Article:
The behavior aspects of investing can’t be emphasized enough.
Given that passive investing ultimately helps investor behaviour, what might happen if most investors eventually follow a passive investment strategy – with the investment industry collapse? (Recall there was a lot of noise recently on this subject – that Michael Burry article caught some attention.)
First of all, passive investing has helped millions of investors, large and small, reach their investment goals and build additional wealth.
Yet, globally index funds make up only around 10% of investable securities. Even in U.S. equities where it has become a large share of fund and ETF assets under management, the passive investing share of the total market is a modest 15% of investable securities.
Most of the criticism you have been hearing is targeted at the theoretical implications of its growth considering that active participants such as high-frequency traders, hedge funds, and individual investors determine market prices.
If you look at the percentage of trading done by passive strategies in the U.S., it’s only around 1%, meaning active market participants account for 99% of trading.
So, due to the lower turnover of passive funds, they can account for a large share of fund and ETF AUM while active market participants still (due to the majority of trading) lead price discovery.
Ultimately for investors, is passive investing better than any active money management? Why?
There is no universal case for active or passive, those are only labels.
In terms of things we can quantify, only low management fees and low turnover (a proxy for transaction costs) are associated with better performance. That much is very clear.
The only difference is that with a broadly diversified passive strategy, you know what you are getting in advance, which is the market return minus a small cost. To be successful with active investing, you need to acquire a high degree of talent at a low cost, which creates a paradox. At Vanguard, we do the latter pretty well due to our ownership structure, scale, and long-term relationships.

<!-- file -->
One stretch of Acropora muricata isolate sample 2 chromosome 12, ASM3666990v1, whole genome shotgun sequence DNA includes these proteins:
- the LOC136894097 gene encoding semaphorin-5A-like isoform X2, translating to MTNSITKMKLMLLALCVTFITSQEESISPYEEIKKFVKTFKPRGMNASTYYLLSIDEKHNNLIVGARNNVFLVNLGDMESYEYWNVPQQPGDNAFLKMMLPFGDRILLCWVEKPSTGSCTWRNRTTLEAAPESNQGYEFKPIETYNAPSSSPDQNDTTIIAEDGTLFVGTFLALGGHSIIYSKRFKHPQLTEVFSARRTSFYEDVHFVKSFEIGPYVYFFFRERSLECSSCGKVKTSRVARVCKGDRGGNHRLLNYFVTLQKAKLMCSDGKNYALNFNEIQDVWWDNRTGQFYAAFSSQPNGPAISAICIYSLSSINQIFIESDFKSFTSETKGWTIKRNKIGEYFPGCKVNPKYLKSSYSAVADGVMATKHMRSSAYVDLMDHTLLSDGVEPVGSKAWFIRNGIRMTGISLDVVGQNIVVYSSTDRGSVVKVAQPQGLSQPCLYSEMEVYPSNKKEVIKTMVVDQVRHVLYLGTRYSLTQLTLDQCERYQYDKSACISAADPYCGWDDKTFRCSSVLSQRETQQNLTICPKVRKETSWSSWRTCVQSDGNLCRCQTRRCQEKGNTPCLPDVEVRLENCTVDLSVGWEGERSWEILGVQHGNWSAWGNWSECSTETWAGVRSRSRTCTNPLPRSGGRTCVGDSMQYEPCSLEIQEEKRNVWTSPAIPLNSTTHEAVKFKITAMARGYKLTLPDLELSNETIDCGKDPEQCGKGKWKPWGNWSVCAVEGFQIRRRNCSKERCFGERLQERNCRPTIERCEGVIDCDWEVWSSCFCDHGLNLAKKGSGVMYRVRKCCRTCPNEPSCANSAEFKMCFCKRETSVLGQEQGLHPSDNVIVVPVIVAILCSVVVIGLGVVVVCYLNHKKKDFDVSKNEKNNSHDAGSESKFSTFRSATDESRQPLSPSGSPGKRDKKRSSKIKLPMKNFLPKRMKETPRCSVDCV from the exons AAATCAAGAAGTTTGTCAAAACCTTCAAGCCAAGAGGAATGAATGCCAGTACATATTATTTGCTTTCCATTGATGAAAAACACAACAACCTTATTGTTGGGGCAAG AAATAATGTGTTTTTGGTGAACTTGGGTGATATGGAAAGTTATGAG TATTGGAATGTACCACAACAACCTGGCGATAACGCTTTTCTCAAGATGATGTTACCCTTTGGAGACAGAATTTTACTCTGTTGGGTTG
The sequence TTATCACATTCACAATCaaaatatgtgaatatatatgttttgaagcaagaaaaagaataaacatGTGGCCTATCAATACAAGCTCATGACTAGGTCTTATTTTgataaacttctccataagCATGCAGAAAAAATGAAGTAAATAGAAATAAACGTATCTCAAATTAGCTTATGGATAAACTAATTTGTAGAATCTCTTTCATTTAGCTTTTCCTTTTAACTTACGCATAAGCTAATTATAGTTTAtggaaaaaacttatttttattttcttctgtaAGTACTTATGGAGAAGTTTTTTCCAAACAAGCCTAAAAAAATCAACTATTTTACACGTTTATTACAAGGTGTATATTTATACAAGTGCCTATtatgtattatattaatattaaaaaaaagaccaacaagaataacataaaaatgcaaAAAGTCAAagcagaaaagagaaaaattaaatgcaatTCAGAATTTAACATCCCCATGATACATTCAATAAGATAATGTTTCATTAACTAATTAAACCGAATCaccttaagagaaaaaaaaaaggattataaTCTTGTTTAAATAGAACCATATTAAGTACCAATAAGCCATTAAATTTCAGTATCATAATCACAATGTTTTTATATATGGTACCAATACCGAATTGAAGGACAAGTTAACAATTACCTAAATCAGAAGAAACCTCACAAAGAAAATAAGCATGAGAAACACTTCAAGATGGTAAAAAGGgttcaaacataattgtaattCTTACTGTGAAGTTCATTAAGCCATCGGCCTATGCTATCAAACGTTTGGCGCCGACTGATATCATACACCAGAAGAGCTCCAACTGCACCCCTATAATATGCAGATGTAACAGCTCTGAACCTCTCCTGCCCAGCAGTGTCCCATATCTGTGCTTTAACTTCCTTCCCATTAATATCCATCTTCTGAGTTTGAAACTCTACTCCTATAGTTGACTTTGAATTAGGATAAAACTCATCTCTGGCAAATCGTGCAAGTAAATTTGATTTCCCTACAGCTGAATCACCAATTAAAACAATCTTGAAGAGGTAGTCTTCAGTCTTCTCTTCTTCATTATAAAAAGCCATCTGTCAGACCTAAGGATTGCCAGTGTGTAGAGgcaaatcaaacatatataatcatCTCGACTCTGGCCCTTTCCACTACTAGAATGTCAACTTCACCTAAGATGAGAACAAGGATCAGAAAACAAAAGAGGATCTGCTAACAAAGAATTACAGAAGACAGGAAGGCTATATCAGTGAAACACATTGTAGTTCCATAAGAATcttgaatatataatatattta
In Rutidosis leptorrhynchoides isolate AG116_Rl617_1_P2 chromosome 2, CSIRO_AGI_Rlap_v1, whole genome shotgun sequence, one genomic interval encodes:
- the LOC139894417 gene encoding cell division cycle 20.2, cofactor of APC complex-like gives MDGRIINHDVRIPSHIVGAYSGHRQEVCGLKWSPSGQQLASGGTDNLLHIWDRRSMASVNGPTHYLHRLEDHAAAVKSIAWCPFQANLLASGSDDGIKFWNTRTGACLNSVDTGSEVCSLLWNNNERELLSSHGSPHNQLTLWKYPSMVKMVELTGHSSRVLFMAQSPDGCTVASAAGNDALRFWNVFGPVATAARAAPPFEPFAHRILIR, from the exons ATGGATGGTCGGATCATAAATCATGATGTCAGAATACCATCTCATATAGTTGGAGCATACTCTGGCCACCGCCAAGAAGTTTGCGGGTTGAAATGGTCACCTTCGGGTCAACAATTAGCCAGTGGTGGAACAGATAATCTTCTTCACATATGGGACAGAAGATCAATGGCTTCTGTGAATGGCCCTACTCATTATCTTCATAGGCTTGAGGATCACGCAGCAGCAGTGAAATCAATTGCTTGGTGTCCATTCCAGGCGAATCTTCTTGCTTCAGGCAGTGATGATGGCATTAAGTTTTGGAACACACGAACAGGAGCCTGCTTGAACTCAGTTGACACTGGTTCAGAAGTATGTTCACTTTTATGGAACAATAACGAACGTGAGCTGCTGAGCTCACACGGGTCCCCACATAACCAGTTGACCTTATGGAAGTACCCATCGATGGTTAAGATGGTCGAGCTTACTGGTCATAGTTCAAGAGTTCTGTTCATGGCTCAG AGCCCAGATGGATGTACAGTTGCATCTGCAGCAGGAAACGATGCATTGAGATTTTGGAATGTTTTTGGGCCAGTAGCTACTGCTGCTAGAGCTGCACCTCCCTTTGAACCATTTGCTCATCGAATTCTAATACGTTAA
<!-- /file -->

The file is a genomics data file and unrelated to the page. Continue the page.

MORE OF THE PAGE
For individual investors, that don’t have our scalability and expertise, they need to be patient with their active strategy over time since short-term it will go in and out of favor.
Ultimately, I would encourage investors to consider a low cost, broad market-cap weighted passive strategy as the starting place for asset allocation and use then choose active strategies where you can solve the high-talent, low cost paradox – including the discipline required with that strategy over time.
What happens when passive investing takes over the investing world?
There are some guesses on the table, but we don’t really know the answer. Nobody does.
I know when it comes to my portfolio, I plan on focusing to own a number of dividend paying stocks from Canada (for income generation), a few U.S. stocks (for income and growth), coupled with some low-cost U.S. listed ETFs to obtain both some distribution income but mostly long-term growth from my portfolio.
I have no intention of changing my approach, becoming a full-on indexer or passive investor – but never say never to anything in life.
What do you make of the rise of passive investing? What questions might you have for Todd? Fire away! Thanks for reading.